Bacula (and its fork Bareos) both have support for a FIFO destination. Theoretically this could be used to queue of data for transfer to the airgapped machine. This support is very poorly documented in both and is rumored to have bitrotted, however.

rdiff and xdelta

rdiff and xdelta can be used as sort of a non-real-time rsync, at least on a per-file basis. Theoretically, one could generate a full backup (with tar, ZFS send, or whatever), take an rdiff signature, and send over the file while keeping the signature. On the next run, another full backup is piped into rdiff, and on the basis of the signature file of the old and the new data, it produces a binary patch that can be queued for the backup target to update its stored copy of the file.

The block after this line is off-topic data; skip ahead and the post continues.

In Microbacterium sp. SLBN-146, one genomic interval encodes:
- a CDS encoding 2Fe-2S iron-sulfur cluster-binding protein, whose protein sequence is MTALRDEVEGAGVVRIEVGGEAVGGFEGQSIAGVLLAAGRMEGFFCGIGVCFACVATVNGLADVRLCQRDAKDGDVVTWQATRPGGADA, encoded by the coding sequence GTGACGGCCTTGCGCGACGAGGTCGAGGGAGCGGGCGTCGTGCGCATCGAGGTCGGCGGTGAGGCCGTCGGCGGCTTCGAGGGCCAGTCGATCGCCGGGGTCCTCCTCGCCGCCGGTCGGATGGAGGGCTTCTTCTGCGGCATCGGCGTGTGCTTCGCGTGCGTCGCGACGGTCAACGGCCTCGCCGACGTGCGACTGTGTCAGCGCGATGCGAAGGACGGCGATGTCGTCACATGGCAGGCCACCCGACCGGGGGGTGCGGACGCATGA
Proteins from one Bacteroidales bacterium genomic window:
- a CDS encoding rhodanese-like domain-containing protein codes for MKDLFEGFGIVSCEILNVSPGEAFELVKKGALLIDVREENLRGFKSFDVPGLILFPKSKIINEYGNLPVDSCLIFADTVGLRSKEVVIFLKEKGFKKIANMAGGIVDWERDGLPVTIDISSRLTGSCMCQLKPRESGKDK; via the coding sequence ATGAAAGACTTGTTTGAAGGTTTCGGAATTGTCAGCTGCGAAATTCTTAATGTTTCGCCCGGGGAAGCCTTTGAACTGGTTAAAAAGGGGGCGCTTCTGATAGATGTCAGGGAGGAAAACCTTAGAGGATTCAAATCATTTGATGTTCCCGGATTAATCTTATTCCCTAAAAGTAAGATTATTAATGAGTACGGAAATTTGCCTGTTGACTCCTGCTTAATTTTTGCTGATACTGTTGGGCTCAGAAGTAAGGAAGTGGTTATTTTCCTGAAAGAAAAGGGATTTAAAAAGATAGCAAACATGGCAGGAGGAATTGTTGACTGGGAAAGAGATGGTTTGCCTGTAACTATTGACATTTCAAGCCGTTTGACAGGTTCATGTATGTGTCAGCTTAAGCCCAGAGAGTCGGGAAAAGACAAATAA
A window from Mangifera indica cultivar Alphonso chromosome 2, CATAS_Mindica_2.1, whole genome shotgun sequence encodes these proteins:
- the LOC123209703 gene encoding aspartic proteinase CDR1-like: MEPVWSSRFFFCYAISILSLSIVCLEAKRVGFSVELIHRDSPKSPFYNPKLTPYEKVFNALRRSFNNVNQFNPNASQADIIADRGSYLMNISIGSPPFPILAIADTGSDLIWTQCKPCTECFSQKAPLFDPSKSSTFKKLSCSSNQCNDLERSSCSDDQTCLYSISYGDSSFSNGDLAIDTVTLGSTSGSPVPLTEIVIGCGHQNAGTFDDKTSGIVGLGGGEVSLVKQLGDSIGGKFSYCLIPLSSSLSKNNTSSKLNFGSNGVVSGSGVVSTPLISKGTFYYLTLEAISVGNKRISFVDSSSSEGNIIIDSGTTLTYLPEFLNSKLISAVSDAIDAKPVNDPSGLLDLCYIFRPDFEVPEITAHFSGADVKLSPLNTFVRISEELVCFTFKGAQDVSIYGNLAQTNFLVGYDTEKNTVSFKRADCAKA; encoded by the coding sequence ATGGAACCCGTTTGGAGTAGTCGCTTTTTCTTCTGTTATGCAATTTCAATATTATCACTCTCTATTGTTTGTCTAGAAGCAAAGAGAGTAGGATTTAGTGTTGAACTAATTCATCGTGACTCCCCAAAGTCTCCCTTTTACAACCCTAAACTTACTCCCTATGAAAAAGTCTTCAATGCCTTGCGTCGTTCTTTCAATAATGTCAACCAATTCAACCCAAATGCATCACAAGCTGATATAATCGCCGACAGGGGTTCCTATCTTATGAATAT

This leaves history preservation as an exercise to be undertaken on the backup target. It may not necessarily be easy and may not be efficient.

rsync batches

rsync can be used to compute a delta between two directory trees and express this as a single-file batch that can be processed by a remote rsync. Unfortunately this implies the sender must always keep an old tree around (barring a solution such as ZFS snapshots) in order to compute the delta, and of course it still implies the need for history processing on the remote.

Getting the Data There

OK, so you’ve got an airgapped system, some sort of “runner” device for your sneakernet (USB stick, hard drive, etc). Now what?